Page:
Exit Exam: Graduation Day by Joelle Charbonneau
Everyone here at the University was chosen to lead. But what I will need to know is that those on my team believe as I do that The Testing must be ended. That those who have worked for the rebellion, thinking they were bringing change, must be saved. That we need new leaders who will change the system to secure the futures of those younger than us who dream of someday being selected.
And if the people I decide to ask to participate in this terrible task are willing to fight for those things, there is still one question that must be answered.
Can they be trusted?
Tomas and I have only one choice. We will need to stage our own Testing.
"Trust no one," Valencia Vale's father had whispered to her as she left for her own Testing in Tosu City, the trial that would determine if she would be admitted to university studies. In the time after nuclear war and environmental collapse have made most of earth near uninhabitable, the leaders of the United Commonwealth have fashioned the Testing and university studies to select for those who are ruthless enough to kill to become part of the ruling oligarchy. Cia believes that failure leads to redirection, which means execution, rather than reassignment of remote colonies. But now she learns that perhaps an even worse fate follows redirection--being used as subjects of genetic studies on the results of the radiation and toxicity that followed the apocalyptic Seven Wars.
Cia had known that her older brother Zeen is one of the leaders of a rebellion planned to overthrow the ruling caste and longed to join with him, but now she also learns the Dr. Holt and Dr. Barnes, directors of The Testing, have spies among the rebels and plan to use their uprising as the premise to take over the government and oust the few leaders who oppose The Testing. And as her trusted intern, Cia was chosen by President Collindar to assassinate Dr. Barnes and seven other leaders who might thwart the ruling Chamber vote to end The Testing.
Now Cia must devise her own testing to make sure that the students she recruits to carry out the assassinations can be trusted to be with her to the death. And Cia knows that her final test will be when she has to face an unarmed Dr. Barnes and kill him in cold blood. Is there no way to avoid doing evil to do good?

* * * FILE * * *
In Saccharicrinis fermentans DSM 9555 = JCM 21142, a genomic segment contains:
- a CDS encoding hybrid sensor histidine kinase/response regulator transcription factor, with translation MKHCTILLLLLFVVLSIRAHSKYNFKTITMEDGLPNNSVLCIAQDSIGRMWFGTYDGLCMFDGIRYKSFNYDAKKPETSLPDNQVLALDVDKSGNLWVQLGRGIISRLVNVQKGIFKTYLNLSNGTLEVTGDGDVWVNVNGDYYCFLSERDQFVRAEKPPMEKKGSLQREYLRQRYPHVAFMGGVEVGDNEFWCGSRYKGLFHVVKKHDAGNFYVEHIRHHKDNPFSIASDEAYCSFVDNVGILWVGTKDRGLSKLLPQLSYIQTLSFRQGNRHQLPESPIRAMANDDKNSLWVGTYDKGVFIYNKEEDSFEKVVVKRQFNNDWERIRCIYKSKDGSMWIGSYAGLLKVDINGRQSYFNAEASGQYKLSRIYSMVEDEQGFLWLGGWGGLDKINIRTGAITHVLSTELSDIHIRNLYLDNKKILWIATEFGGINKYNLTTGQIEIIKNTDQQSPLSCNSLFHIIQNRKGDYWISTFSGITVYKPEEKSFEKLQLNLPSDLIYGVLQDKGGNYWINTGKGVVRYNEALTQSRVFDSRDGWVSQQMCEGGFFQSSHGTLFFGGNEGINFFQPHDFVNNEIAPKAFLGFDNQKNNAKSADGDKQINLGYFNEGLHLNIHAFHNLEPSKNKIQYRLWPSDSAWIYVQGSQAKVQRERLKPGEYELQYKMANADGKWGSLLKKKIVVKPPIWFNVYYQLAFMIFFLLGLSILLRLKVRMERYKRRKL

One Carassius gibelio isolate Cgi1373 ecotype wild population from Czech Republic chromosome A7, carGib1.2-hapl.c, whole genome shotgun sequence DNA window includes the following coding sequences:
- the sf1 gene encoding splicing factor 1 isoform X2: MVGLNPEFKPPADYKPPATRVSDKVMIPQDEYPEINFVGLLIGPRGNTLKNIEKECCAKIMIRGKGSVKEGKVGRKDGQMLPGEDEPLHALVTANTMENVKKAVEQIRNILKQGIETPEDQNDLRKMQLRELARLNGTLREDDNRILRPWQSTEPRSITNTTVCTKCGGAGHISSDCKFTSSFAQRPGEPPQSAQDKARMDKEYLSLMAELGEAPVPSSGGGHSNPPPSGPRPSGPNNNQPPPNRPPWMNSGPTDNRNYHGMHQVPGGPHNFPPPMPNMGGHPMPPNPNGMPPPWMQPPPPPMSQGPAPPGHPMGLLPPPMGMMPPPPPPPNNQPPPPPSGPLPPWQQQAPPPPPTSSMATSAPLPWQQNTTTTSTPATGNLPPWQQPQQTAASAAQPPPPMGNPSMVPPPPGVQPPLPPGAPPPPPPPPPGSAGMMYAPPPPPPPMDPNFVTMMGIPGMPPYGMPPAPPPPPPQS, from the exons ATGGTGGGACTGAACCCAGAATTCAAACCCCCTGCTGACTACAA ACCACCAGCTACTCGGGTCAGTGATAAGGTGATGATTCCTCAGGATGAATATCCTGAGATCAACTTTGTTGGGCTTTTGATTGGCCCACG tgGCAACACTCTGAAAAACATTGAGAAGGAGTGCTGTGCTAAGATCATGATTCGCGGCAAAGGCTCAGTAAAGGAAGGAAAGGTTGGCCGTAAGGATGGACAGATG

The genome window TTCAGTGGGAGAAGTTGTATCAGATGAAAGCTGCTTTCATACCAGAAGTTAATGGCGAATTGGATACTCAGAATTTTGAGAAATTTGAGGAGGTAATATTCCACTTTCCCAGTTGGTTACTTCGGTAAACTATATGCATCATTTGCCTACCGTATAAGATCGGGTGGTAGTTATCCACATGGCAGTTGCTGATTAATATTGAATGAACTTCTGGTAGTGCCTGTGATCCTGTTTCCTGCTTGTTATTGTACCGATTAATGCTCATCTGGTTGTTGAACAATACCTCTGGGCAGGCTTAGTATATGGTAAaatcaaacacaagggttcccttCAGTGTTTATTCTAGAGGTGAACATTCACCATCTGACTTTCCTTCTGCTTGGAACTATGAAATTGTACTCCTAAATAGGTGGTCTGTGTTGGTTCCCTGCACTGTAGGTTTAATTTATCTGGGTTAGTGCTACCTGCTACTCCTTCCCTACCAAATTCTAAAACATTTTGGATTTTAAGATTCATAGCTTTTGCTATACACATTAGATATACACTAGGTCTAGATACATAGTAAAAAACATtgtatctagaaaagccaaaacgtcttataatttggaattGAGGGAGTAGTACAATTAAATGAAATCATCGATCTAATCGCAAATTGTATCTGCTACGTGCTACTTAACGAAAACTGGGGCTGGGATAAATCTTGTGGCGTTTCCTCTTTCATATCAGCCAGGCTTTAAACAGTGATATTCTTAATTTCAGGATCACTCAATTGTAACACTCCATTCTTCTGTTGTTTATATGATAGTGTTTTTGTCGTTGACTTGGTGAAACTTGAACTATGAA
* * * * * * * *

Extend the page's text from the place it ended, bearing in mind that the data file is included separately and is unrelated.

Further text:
But even as she makes that choice, Cia meets one last test when she faces Dr. Barnes.
I wrap my fingers around the gun. I could never have imagined that Dr. Barnes would stand quietly in front of me asking me to take his life.
Is he the monster I have always believed, or someone who is now making the ultimate sacrifice as a means of righting wrongs?
Everything depends on this moment. I need to fire.
I need to kill.
In a post-apocalyptic world in which a society is fighting an uphill battle to restore health and security to its citizens and its reclaimed lands, a benignly-intended but flawed government can easily become dystopian. To provide for survival of the many, some may die, and leaders must be selected who can make those hard choices. It is Lincoln ordering Sherman's March, Truman dispatching the Enola Gay to Hiroshima. Conventional morality and trust are often the first victims in human history, as in Joelle Charbonneau's final book in her trilogy, Graduation Day (The Testing) (Houghton Mifflin Harcourt, 2014).
This series might facetiously be called Hunger Games for Dorks, a fierce life-or-death competition to determine future leaders through academic and intellectual competitions which test rational decision-making rather than gladiator-style combat. Even so, there is plenty of direct conflict in this series, along with intrigue, espionage, booby-trapped devices, and murder, institutional and personal, along the way to keep the pages turning. Charbonneau's gripping first-person narrative reveals Cia's inner coming-of-age as she deals with issues of ethics and the nature of leadership and governing, the big questions of human society. Wisely, the author's closing is no conclusion, as the task goes on. For young adult readers who think about these issues of civil society--equality and justice and the hard choices that governance requires--this series is not to be missed.
Earlier titles in this series are The Testing and Independent Study: The Testing, Book 2 (see reviews here).